Review: The Year of the Flood – Margaret Atwood

Being back home for Christmas usually means I have plenty of time to read.  So far I’ve read two and a half books.  The latest book was the continuation of Margaret Atwood’s MaddAdam Trilogy, The Year of the Flood.  While this book struggled as well with pace it was more interesting than the first book, Oryx and Crake.

In The Year of the Flood Atwood follows the same timeline.  The novel begins when one of the main characters is a child and jumps back and forth to when she’s an adult.  What we see is the same world but from a different perspective: the God’s Gardeners.  The Gardeners are a cult who tie Christian theology with the environmental movement.  Imagine a Saint Jane Goodall or the doctrine of Aldo Leopold.  The Gardeners believe in evolution, but they believe all animals have souls and God established them to be companions to Man.  For the most part, the Gardeners are dismissed as harmless, but as time moves forward others take up the Gardener’s views.  The cult is a refuge for those who are sickened by the corporations.  Under the leadership of Adam One, the Gardeners have been pacifists, but a schism takes place and the more radical activists leave.  These people are the ones who Crake dupes into helping him.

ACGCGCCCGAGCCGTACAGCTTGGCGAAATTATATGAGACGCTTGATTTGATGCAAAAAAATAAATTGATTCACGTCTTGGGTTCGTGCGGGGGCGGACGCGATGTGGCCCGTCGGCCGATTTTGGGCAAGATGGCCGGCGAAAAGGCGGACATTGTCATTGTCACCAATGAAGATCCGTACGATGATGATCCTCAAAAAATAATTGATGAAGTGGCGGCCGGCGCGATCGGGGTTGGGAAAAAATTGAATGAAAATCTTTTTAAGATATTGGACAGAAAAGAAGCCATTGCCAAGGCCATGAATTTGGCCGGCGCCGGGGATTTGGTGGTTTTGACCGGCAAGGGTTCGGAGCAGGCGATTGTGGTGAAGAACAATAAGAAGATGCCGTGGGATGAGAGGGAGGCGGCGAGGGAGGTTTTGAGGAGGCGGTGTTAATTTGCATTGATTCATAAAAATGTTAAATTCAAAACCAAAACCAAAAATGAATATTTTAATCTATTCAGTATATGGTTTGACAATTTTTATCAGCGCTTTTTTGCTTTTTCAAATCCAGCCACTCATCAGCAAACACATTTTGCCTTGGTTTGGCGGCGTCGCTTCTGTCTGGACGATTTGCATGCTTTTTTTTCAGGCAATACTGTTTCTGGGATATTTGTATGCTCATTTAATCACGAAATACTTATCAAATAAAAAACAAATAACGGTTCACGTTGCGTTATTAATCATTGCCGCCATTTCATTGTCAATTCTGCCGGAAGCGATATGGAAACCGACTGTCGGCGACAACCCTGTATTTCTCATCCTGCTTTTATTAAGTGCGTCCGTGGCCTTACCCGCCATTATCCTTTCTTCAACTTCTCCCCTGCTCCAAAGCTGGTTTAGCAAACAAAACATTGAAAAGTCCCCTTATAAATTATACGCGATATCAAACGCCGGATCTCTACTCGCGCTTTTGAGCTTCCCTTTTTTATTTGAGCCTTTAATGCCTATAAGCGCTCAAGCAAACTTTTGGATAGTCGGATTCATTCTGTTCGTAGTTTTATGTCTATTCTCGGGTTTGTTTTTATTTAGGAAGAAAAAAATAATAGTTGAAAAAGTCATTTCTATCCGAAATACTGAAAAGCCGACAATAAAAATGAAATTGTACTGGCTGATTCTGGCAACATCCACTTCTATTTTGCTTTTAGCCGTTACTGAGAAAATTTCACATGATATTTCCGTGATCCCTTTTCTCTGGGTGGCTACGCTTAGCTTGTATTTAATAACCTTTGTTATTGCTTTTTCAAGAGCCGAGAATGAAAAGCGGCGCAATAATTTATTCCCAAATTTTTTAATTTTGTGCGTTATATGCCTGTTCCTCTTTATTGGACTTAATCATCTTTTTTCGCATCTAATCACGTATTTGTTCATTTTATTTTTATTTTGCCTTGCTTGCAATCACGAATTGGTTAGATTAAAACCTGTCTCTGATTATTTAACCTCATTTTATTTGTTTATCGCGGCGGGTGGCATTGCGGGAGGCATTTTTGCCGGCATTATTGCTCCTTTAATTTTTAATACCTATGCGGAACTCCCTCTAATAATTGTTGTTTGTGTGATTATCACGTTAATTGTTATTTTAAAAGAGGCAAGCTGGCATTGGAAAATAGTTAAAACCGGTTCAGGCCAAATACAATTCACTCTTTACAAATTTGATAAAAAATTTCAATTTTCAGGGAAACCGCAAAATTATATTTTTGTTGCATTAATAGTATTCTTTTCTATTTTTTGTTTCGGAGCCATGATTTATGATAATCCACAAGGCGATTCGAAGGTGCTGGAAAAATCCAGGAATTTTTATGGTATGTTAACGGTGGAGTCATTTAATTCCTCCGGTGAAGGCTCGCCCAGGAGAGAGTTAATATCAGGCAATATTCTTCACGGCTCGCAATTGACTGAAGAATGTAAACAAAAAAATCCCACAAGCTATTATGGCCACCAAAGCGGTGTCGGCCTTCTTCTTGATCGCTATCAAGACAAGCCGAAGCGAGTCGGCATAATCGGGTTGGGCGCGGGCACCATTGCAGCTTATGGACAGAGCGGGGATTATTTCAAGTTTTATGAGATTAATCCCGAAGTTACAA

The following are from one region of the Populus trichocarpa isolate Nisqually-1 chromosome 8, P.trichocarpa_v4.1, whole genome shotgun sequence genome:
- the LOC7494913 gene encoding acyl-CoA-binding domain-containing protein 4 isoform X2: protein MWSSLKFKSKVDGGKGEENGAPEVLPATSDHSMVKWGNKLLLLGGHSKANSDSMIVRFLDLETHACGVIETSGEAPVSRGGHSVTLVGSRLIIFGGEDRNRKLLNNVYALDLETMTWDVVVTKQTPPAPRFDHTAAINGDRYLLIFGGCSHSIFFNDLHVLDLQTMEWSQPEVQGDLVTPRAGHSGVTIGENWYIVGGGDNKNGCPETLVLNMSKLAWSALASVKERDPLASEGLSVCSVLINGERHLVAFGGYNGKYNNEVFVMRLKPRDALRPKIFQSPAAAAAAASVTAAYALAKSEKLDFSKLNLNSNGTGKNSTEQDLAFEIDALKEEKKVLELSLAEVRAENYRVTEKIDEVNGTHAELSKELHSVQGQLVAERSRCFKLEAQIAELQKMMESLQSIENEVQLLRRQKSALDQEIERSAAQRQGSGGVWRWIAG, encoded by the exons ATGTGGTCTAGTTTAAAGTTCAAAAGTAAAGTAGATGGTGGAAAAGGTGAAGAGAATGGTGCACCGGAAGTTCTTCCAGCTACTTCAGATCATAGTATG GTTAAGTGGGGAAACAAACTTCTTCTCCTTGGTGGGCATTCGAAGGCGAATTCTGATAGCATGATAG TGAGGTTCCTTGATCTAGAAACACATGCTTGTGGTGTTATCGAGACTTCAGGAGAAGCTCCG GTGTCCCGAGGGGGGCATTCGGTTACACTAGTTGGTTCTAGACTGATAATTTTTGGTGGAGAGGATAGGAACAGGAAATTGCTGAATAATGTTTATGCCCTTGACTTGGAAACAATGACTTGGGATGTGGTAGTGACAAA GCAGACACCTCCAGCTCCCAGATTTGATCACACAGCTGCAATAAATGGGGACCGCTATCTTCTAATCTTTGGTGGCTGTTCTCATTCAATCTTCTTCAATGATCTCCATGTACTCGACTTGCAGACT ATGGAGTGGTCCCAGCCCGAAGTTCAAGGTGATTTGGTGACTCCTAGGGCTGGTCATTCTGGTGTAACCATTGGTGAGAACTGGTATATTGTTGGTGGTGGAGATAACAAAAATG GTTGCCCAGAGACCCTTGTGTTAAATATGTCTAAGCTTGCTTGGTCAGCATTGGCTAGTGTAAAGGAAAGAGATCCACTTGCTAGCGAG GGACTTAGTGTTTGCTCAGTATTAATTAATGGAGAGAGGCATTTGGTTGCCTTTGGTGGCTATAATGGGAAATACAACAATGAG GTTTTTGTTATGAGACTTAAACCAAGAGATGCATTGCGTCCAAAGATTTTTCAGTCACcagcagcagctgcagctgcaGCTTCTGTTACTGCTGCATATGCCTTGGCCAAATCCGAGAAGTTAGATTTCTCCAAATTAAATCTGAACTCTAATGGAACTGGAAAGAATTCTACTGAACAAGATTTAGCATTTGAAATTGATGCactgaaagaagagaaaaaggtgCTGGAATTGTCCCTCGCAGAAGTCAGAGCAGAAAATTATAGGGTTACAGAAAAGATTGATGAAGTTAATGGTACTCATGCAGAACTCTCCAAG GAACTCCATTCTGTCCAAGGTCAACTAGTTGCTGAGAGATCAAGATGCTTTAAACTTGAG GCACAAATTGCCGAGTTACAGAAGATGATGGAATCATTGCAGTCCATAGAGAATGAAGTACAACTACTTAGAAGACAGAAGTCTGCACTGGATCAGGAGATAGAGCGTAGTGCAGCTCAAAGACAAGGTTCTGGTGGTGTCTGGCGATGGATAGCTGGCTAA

Another interesting aspect of this novel is how minor characters from the first book become major characters in this book and vice versa.  It offers insights that readers won’t often find and is something I think about often in fiction.
The Year of the Flood ends around the same place as Oryx and Crake, but carries the action out another two beats.  We know what happens when Jimmy/Snowman comes into the clearing now, but we’re still left wondering what will happen next.  My guess is the third book will follow all of the characters as they move through the present, instead of spending so much time in flashbacks.  If you are unsure after reading the first novel, check this one out.  It’s better and more intriguing.

Tim Lepczyk

Writer, Technologist, and Librarian.

Leave a Reply